Car registrations in the Europe fell by 6.5% in the past 12 months, new figures have shown.
A report by the European Automobile Manufacturers' Association found that the new car sales across Europe reached 1.1 million in the last year, compared with 1.18 million in the previous 12 months.
Data shows that while European new car sales saw a rise in the four months after November 2009, figures declined after that - with last month marking the eighth consecutive month of sales falls.
The initial boost in sales was attributed to the effects of scrappage schemes that governments of several nations introduced.
According to the report, Fiat saw the biggest decline in sales at 24%, followed by Toyota with a 20% drop and Ford at 15%.
However, German car manufacturers BMW and Mercedes-Benz, whose models usually fall into high car insurance groups, saw a 19% and 2.5% rise in new car sales respectively.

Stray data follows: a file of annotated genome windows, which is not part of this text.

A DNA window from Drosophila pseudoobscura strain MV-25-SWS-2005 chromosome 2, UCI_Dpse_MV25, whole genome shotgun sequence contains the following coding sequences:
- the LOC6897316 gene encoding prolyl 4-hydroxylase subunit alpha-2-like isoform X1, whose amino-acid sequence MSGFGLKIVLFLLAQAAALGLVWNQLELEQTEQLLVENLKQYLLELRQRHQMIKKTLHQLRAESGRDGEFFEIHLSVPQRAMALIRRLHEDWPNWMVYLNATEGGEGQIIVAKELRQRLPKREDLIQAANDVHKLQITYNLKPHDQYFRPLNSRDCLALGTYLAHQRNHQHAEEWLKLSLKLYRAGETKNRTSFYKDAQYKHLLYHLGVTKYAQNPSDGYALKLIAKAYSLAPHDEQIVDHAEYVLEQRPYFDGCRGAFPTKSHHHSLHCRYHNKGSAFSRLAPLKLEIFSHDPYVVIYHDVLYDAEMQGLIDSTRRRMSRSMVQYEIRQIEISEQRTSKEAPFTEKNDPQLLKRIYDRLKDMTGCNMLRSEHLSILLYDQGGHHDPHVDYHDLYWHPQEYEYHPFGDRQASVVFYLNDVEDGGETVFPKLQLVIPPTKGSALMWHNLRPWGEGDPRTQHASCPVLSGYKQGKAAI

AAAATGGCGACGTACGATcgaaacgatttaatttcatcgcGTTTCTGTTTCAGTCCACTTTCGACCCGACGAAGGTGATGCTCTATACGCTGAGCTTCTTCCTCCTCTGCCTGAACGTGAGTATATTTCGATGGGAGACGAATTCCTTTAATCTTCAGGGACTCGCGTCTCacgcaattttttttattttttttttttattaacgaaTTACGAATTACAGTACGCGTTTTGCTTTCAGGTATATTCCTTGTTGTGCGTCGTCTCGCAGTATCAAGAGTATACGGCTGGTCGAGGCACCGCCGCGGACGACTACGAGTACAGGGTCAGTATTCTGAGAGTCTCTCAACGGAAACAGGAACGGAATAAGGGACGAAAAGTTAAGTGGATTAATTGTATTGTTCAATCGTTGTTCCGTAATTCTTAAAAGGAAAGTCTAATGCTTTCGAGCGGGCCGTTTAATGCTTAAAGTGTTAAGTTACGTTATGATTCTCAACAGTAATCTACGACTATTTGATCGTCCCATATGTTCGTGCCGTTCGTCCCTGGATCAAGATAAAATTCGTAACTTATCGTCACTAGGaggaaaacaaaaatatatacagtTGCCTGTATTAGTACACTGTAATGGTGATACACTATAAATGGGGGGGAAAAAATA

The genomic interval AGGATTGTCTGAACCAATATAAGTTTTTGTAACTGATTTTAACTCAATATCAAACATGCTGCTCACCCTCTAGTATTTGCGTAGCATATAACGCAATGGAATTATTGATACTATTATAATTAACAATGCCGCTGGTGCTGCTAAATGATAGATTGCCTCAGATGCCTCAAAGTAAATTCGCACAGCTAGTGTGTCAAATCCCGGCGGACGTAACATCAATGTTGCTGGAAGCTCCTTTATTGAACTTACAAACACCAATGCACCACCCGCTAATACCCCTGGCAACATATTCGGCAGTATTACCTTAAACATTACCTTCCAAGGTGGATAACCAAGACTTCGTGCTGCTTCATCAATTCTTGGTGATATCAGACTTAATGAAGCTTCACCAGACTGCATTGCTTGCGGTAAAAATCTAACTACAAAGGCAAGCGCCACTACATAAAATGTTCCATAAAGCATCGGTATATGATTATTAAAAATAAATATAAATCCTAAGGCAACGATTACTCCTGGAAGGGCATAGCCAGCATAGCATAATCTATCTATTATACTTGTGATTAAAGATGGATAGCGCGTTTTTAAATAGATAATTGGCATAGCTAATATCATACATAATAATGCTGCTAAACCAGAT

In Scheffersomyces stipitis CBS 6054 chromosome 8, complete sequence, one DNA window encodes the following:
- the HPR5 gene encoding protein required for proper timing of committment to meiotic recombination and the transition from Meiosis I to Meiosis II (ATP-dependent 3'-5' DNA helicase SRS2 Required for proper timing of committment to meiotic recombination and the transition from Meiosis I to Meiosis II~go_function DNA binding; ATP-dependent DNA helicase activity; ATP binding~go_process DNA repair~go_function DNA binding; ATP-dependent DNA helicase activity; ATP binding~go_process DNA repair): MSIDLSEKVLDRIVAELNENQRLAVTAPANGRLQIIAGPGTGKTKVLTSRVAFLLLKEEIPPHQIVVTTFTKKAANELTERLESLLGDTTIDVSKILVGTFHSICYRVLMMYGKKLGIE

Premium vehicle manufacturers, which were less affected by the impact of scrappage incentives, saw more stable comparative sales figures.
Philippe Houchois, a London-based analyst at UBS AG, told Bloomberg: "We're seeing a more contrasted picture.
"While Italy, France and their carmakers are still struggling, Germany is better than expected and its premium carmakers are finally beginning to stabilize."
© Press Association 2010